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Donde viven los monstruos by Maurice Sendak

Donde viven los monstruos (original 1963; edition 1996)

by Maurice Sendak

MembersReviewsPopularityAverage ratingMentions
18,8811300135 (4.35)217
A naughty little boy, sent to bed without his supper, sails to the land of the wild things where he becomes their king.
Title:Donde viven los monstruos
Authors:Maurice Sendak
Info:HarperCollins Publishers (1996), Paperback
Collections:Your library
Tags:bilingual, Miscellaneous, Spanish, monsters

Work details

Where the Wild Things Are by Maurice Sendak (1963)

  1. 100
    The True Story of the Three Little Pigs by Jon Scieszka (bethielouwho)
  2. 21
    There's a Nightmare in My Closet by Mercer Mayer (Sandydog1)
    Sandydog1: Both deal with fantasy and imagination and both are from the genius of Sendack
  3. 00
    A Werewolf Named Oliver James by Nicholas John Frith (VaterOlsen)
  4. 00
    Miranda's umbrella by Val Biro (bookel)
  5. 00
    Dear Mili by Wilhelm Grimm (Hibou8)
  6. 11
    The Wild Things by Dave Eggers (sweetandsyko)
    sweetandsyko: where the wild things are is such a good childrens picture book. I recommend the wild things for adults to read! certain copies even have furry covers like the monsters from the story!
  7. 12
    Where the Mild Things Are: A Very Meek Parody by Maurice Send-up (bookel)
  8. 02
    Goodnight Opus by Berkeley Breathed (wosret)

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» See also 217 mentions

English (1,290)  Spanish (4)  Italian (1)  Portuguese (Brazil) (1)  German (1)  English (Middle) (1)  Portuguese (Portugal) (1)  French (1)  All languages (1,300)
Showing 1-5 of 1290 (next | show all)
I loved this book and always have since I was young. One thing I love about this book is the quality of the drawings and that the drawing aid the story. This is shown in the few pages of the story that have no words but only pictures. The story really relies on the pictures to convey the story for those few pages. Another thing that I like about this story is that the writing is very short, clear and easy to read. The sentences are simple and broken apart over pages. This helps to show how short of a time that has passed through out the story. The main message of this story is that no matter how much of a monster someone is being, you don't stay mad at the people you love. ( )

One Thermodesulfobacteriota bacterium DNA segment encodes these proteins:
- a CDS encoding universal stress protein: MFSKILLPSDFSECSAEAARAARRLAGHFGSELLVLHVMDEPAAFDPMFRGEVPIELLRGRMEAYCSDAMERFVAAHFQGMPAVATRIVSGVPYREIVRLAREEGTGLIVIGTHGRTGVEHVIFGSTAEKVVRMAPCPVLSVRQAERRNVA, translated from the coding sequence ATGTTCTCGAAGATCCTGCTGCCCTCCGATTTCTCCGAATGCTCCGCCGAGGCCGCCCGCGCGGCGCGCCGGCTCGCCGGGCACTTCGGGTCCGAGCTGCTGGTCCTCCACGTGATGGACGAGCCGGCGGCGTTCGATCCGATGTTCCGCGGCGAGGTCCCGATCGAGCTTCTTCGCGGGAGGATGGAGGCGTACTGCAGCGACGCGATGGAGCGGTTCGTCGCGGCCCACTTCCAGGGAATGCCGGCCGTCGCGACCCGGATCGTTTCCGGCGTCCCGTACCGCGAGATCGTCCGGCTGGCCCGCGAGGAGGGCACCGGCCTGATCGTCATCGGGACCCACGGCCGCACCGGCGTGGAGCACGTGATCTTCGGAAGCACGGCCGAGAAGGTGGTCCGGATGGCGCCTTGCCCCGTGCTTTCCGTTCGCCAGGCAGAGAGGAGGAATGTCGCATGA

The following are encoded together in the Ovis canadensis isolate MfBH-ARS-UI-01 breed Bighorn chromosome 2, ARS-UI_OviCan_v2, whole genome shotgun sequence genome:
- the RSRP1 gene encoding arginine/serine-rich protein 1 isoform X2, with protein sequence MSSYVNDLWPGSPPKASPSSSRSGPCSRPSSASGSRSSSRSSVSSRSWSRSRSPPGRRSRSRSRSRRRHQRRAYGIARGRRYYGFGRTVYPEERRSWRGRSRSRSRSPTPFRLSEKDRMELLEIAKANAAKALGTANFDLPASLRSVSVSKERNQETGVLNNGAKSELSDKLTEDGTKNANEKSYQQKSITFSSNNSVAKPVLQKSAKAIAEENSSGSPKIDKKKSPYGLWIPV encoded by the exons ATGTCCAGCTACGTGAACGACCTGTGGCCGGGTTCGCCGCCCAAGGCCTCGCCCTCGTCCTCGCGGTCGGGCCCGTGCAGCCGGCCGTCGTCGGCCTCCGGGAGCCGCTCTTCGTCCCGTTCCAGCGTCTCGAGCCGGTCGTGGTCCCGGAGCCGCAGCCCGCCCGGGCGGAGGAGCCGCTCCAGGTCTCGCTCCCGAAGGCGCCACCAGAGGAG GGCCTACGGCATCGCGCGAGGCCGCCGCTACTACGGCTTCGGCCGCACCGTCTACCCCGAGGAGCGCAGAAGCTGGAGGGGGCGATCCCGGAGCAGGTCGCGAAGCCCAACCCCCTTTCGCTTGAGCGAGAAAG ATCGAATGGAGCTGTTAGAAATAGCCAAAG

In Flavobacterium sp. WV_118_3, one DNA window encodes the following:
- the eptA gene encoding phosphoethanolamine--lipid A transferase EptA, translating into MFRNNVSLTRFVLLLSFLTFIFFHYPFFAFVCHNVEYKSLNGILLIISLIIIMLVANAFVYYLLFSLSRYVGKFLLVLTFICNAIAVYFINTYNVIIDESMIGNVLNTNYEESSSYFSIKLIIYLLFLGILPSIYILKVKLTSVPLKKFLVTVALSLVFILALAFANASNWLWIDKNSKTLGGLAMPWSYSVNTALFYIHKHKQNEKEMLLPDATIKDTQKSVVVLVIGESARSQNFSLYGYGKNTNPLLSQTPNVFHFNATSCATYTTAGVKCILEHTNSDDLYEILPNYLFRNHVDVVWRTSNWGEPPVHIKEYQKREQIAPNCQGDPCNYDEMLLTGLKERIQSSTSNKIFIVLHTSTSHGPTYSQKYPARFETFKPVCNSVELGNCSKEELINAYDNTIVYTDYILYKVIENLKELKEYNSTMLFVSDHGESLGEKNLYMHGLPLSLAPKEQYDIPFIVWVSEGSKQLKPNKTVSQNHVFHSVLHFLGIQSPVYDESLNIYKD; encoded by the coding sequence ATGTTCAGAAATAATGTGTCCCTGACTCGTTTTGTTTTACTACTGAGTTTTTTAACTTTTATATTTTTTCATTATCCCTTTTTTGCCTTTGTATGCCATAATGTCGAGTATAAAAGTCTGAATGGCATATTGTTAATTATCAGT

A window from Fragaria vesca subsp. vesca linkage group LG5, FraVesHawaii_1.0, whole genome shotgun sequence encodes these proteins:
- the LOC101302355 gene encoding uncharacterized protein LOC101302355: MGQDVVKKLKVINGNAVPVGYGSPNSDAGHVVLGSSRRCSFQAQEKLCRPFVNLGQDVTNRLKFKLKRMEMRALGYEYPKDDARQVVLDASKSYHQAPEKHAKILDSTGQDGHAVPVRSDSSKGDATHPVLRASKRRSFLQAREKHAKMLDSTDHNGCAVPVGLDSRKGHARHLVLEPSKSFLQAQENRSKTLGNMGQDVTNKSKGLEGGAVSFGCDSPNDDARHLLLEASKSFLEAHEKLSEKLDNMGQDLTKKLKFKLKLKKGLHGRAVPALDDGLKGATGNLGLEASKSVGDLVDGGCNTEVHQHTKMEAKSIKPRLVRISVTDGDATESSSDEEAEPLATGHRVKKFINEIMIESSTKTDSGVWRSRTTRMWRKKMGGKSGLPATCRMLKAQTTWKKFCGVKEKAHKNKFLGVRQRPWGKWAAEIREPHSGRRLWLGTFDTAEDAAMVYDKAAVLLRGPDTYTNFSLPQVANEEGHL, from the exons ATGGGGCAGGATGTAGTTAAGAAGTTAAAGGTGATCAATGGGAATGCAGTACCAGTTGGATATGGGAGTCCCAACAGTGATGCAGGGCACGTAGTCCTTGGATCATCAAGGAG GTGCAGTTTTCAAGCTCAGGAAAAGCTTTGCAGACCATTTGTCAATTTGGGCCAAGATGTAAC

Mcolea1 | Feb 18, 2020 |
I first encountered this book as a child at my best friend Eric's house. I remember thinking of it more as a 'boy' book. He had all of the character dolls and we used to make the monsters walk tightropes and act out the story. When I read it to my own son, now 15, I marvelled at the spirit of Max and pondered upon the subject of the subjugation of children and the ethics therein. The entire message, however, is not about breaking the spirits of children, but about unconditional love and children's need for freedom within safe boundaries. ( )
  rrednour | Feb 13, 2020 |